He served nearly 11 years for causing what's become known as "The Carrollton Bus Crash," a horrific accident that took place May 14, 1988. Mahoney was sentenced to 16 years in prison after a Carroll County jury convicted him of 27 counts of second-degree manslaughter, 16 counts of second-degree assault and 27 counts of wanton endangerment.

Because of good behavior - authorities described Mahoney as a model prisoner - Mahoney had nearly six years knocked off his sentence. He served 10 years and 11 months before leaving the Kentucky State Reformatory in LaGrange, outside Louisville, on Sept. 1, 1999.

16 comments:

Louise said...

Wow! Very sad indeed. I cannot imagine having one of my children on that bus. What happened to the guilty drunken driver?

Louise

Kim said...

Kelly,
I live in the Radcliff area and have been in this area all my life. I was a senior in Meade Co. that year and we had buses making that same trip the same day. What a tragedy and how nice of you to remember them on your blog. The article you included at the bottom was not the bus driver as mentioned it was the driver of the pick up that hit the bus. If memory serves me correctly the bus driver was one of the adults killed in the crash.

Kelly Goree said...

You're right, Kim, thank you for the correction - I just mistyped as I was editing last night. It's been fixed. All the best....

Sally said...

Oh Kelly. This is so sad to me. Last year, when we traveled north to visit my sister in Kentucky, we saw this sign. Allyson, my 9 year old, asked me about it and I didn't know what to tell her because I didn't know the story. Now I do. Thanks for sharing it here on your blog. It is incredibly sad and I pray for those families still affected by this horrible accident that happened 20 years ago. -sdavidson

Leah said...

how sad.

Shanna said...

oh no! That's so tragic! May 14th is my birthday. What a sad thing! I am in love with the new products Kelly! Especially your layouts!

Gabriella said...

I posted a blog on this the other day as well. My family and I attended that church around that time and knew many of the kids and families that passed away or had someone pass away. Some of them even babysat me. Everytime this day comes around I remember it and feel so sad and hurt for those affected by it. 20 years already...wow. Thanks for posting this. I hope many people look back to this day and other days and see how drinking and driving hurts so many people. Check out my blog.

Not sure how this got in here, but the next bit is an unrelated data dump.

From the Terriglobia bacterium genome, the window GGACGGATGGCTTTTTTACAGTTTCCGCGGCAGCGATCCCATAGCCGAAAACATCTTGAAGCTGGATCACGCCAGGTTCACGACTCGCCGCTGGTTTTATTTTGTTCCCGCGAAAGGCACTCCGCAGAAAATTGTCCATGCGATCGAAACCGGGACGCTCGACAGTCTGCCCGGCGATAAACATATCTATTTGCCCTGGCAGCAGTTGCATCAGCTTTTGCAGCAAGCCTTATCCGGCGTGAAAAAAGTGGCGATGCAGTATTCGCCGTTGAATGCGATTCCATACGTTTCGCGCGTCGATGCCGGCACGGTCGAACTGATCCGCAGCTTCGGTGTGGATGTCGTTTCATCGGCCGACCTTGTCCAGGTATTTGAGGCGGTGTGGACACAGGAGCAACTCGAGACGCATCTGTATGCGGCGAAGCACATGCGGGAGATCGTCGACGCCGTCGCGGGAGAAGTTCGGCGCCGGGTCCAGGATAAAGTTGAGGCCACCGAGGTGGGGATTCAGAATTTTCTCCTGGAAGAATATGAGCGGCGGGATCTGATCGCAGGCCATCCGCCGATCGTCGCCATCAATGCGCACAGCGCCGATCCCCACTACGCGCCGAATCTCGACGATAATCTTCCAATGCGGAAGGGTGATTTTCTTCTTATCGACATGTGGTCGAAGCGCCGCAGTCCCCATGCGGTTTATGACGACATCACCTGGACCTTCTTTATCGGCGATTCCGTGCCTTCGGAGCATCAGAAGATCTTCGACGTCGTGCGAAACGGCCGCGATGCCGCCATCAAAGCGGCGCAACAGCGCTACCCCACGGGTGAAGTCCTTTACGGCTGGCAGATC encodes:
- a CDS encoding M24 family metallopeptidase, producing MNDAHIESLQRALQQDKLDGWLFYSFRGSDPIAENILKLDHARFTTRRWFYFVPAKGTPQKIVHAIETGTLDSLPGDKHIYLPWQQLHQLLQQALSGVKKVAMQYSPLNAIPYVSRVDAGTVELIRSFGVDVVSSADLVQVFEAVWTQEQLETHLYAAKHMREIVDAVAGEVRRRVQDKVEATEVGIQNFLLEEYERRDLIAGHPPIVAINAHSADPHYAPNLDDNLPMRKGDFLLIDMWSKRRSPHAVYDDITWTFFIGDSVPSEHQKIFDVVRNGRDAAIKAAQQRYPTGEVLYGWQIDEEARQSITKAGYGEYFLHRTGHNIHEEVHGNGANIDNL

kraftyladyincali said...

wow, i dont even know you , and reading that make me break down in tears!!!

Theresa Tyree said...

Kelly, this post gave me cold chills. Do you know that Sister Tennyson (she and her husband were pastors of the church those kids belonged to) came to a retreat and preached last September. We cried at her testimony and the trials they went through with this ordeal. If you ever, ever have the chance to hear her speak, please do so at all costs. She is a powerful woman of God. You must hear her testimony.

Anonymous said...

Wow this is a nice way to remember all those who are not with us all they should be here & have family of there own the driver of the pickup truck really hurt us all let a lone him self when a person desides to drink& drive = a crime the bottom line is he had no business behind the wheel thaTS HOW I FEEL ABOUT THE WHOLE THING ALSO THE BUS WAS OLD FOR ONE THING THERE SHOULD HAVE BEEN A SAFETY SHIELD ON THE TANK WHEN THE BUS WAS BEEING BUILT TO THIS DAY i DONT WHY THEY DIDNT INSTALL ONE HAD THERE BEEN ONE THEY ALL COULD HAVE WALKED AWAY FROM IT WELL FOR ONE THING I WONT EVER DRINK& DRIVE THERES TOO MUNCH LOSE & AT STAKE WHY TAKE A RISK IN THIS CASE IT WAS NOT WORTH IT I DONT DRINK IN THE FIRST place I know better the man should have got a ride home by takeing a taxi-cab or a friend or a family member any of these would have been the better choices or even a police officer had he done that he wouldnt have to carry the shame &guilt I feel for all the families that lost a child I wish that I could have done something for them all to make it better a tragedy like this should be a wake call to anyone Ive had some personal Tragedys My self so I know hard it can be its a real eye opener Robert white

googoogirl said...

I have seen that bus crash site 4 times now, and I get very concerned and sad of what happened...does anyone know where pictures of the victims are posted, like on a "in memory" site?

Patrick said...

For those of you interested I maintain a facebook page in honor of the victims of this tragedy.

http://www.facebook.com/topic.php?topic=9455&uid=12441806458#/group.php?gid=12441806458

Anonymous said...